• Served Market – Nigeria will initially focus on the domestic market, trading ore and processed materials to domestic buyers at a quality level comparable to imported materials to win market share from imports. As global commodity market recover, Nigeria will then seek to serve both domestic and export market. Nigeria will also seek to exploit its mineral assets in such a way as to preserve and extend the life of its holdings for future generations and manage earnings carefully.

Minister of Mines and Steel Development was represented by his Chief of Staff – Oluseun “Egghead” Odewale

According to the Minister of Mines and Steel Development, to achieve these set goals, Specific Objectives were outlined which include the under-listed:

  • The set-up of the Mining Implementation and Strategy Team (MIST) to drive the execution of the roadmap
  •  Restructuring and reorganization of the MSMD for more efficient operations, and enforcement of established laws and regulations governing the mining sector.
  •  Commencement of process of working with National and State legislatures and governments to address gaps, and resolve conflicts in mineral resource legislation.
  • Development of a strategy to use priority minerals domestically and substitute exports.

The Heads of CSOs present were more than ready to give their all towards achieving a meaningful success in the Sector.

The Minister, however, gave a list of suggestions required of the CSOs in bringing growth and development into the industry. He suggests that;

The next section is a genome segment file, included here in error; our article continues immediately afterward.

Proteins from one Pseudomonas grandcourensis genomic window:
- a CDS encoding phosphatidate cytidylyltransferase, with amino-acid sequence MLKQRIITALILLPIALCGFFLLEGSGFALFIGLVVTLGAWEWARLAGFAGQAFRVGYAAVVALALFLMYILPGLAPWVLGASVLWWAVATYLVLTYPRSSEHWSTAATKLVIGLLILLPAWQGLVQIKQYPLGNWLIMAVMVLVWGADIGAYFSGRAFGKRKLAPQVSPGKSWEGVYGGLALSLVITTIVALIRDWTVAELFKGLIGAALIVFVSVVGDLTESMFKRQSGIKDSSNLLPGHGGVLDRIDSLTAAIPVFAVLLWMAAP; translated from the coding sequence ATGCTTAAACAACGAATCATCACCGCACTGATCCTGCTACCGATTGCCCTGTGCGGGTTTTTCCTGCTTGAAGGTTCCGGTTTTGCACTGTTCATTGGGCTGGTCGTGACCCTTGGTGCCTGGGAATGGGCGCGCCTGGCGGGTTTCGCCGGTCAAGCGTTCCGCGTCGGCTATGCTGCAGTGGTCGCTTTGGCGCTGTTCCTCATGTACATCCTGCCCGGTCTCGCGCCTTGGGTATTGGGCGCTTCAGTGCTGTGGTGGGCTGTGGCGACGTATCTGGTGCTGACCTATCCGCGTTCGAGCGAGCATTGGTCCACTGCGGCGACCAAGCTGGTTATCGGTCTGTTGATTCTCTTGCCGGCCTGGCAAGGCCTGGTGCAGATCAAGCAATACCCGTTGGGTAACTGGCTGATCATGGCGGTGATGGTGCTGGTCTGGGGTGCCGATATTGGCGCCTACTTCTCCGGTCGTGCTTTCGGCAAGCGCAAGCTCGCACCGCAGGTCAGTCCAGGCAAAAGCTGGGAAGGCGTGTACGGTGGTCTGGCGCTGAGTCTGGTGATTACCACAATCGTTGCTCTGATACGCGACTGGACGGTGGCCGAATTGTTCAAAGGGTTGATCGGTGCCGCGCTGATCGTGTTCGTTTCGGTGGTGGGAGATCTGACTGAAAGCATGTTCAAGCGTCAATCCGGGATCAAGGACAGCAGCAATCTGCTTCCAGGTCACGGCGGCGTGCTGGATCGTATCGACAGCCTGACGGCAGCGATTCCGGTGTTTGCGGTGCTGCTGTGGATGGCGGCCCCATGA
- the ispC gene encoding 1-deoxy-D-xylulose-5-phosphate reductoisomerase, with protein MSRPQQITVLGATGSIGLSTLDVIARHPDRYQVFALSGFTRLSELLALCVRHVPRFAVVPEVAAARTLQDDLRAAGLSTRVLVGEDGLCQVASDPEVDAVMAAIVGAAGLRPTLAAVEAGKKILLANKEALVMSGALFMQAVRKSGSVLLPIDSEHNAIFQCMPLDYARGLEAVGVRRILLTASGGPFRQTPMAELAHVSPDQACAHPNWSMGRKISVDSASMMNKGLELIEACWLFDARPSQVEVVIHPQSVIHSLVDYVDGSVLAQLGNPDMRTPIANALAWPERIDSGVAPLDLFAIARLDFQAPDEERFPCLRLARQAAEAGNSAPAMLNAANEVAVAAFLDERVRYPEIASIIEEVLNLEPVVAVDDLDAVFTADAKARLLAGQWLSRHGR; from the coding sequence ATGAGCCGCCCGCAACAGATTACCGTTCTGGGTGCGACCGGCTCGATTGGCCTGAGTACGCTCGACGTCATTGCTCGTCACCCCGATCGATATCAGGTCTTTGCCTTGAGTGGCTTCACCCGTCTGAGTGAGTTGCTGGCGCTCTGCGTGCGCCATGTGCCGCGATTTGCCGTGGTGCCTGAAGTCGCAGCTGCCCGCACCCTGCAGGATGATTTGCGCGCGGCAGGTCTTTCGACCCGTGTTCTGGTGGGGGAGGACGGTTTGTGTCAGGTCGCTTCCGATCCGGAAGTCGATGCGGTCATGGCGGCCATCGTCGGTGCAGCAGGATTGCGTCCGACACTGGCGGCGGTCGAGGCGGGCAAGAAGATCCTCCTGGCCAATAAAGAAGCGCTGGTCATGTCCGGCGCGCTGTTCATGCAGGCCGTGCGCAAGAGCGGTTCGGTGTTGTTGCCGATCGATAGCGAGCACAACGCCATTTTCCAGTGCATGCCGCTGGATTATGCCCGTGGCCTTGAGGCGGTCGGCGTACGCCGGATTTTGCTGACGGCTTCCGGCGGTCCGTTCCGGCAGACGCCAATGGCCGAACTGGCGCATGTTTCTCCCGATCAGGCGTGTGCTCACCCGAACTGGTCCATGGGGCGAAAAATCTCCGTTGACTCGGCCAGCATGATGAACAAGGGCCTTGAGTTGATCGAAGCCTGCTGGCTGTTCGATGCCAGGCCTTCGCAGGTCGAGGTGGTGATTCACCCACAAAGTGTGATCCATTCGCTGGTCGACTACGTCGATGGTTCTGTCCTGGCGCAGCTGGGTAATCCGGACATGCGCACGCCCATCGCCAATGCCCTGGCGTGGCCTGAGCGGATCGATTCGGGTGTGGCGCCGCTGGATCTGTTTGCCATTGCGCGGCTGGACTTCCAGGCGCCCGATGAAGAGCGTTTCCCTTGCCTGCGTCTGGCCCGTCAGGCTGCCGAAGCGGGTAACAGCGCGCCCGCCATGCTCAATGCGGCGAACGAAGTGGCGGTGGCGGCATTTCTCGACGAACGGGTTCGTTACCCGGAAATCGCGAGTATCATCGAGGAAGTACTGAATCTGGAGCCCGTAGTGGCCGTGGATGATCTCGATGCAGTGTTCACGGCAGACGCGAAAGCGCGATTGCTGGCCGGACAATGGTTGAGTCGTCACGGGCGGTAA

• CSOs could help improve the knowledge assets and awareness of stakeholders including the Civic public about the Mining sector.
  •  CSOs should help Monitor the decisions, promises, programmes and plans of the Ministry against available resources to ascertain value of resource application
  • CSOs should critique the plans and programmes of government to ensure best value for Nigeria and Nigerians in the short to long run.
  • CSOs should help Monitor Mining operations to ensure that investors or operators maintain Fidelity to their community development agreement. Especially, monitor corporate social responsibility impacts of mining operators.
  •  CSOs should help support the promotion and realisation of the NEITI principles and programmesAmong others.
  •  CSOs should help should assist in the coordination, organisation and management of ASM cooperatives.
  • CSOs can also help to empower community representatives to assess and flag mining operations, which may undermine the health and safety of their communities.

The Honourable Minister fielded questions from participants of this Engagement and gave insightful responses where required, some of the few questions raised was from the CEO of Connected Development, Mr Hamzat Lawal, he asked the Honourable Minister if it was possible to get the names of the companies that have been licensed to Mine.

He asked further that Datas of ecological funds that have been given to states should be made public so information would be available to work with.

The Co-Founder of Follow The Money rounded off by asking the Honorable Minster his Ministry’s plan for Safer Mining Process putting into consideration what happened in Shikira.


The Minister also responded to a question raised by a participant asking what the Ministry is doing in terms of technological monitoring of extraction sites. He said provisions are underway for that as proper investigation will be done in that regard.

In conclusion, he appealed for perseverance as right measures are taken and implementation of the sustainable reforms that would outlive his tenure are entrenched.
He said “I invite you to join us as we continue on this road to rebuilding this sector, unlocking it’s full potential, and making it one of the key sources of our future prosperity”.

Olusegun Olagunju is the Media Strategist at Connected Development, He’s a Sociologist. He hopes to see a world where equal rights of all genders will be respected and a safe environment will be achieved. He tweets via @mobolsgun